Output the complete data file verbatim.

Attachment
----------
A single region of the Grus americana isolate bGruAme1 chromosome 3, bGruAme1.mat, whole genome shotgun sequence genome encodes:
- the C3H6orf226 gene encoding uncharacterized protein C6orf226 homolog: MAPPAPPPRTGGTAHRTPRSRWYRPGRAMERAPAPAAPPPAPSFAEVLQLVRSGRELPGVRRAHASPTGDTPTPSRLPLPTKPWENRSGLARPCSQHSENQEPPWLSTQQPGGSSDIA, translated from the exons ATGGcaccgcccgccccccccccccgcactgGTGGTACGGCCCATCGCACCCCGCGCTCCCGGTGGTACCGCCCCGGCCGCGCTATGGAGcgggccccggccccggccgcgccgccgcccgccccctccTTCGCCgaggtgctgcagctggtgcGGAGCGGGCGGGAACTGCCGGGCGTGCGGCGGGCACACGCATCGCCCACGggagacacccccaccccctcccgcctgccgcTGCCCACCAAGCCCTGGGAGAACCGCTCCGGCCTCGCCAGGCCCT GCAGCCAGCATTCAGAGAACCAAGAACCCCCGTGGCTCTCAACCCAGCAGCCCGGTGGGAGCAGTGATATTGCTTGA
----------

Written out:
A single region of the Grus americana isolate bGruAme1 chromosome 3, bGruAme1.mat, whole genome shotgun sequence genome encodes:
- the C3H6orf226 gene encoding uncharacterized protein C6orf226 homolog: MAPPAPPPRTGGTAHRTPRSRWYRPGRAMERAPAPAAPPPAPSFAEVLQLVRSGRELPGVRRAHASPTGDTPTPSRLPLPTKPWENRSGLARPCSQHSENQEPPWLSTQQPGGSSDIA, translated from the exons ATGGcaccgcccgccccccccccccgcactgGTGGTACGGCCCATCGCACCCCGCGCTCCCGGTGGTACCGCCCCGGCCGCGCTATGGAGcgggccccggccccggccgcgccgccgcccgccccctccTTCGCCgaggtgctgcagctggtgcGGAGCGGGCGGGAACTGCCGGGCGTGCGGCGGGCACACGCATCGCCCACGggagacacccccaccccctcccgcctgccgcTGCCCACCAAGCCCTGGGAGAACCGCTCCGGCCTCGCCAGGCCCT GCAGCCAGCATTCAGAGAACCAAGAACCCCCGTGGCTCTCAACCCAGCAGCCCGGTGGGAGCAGTGATATTGCTTGA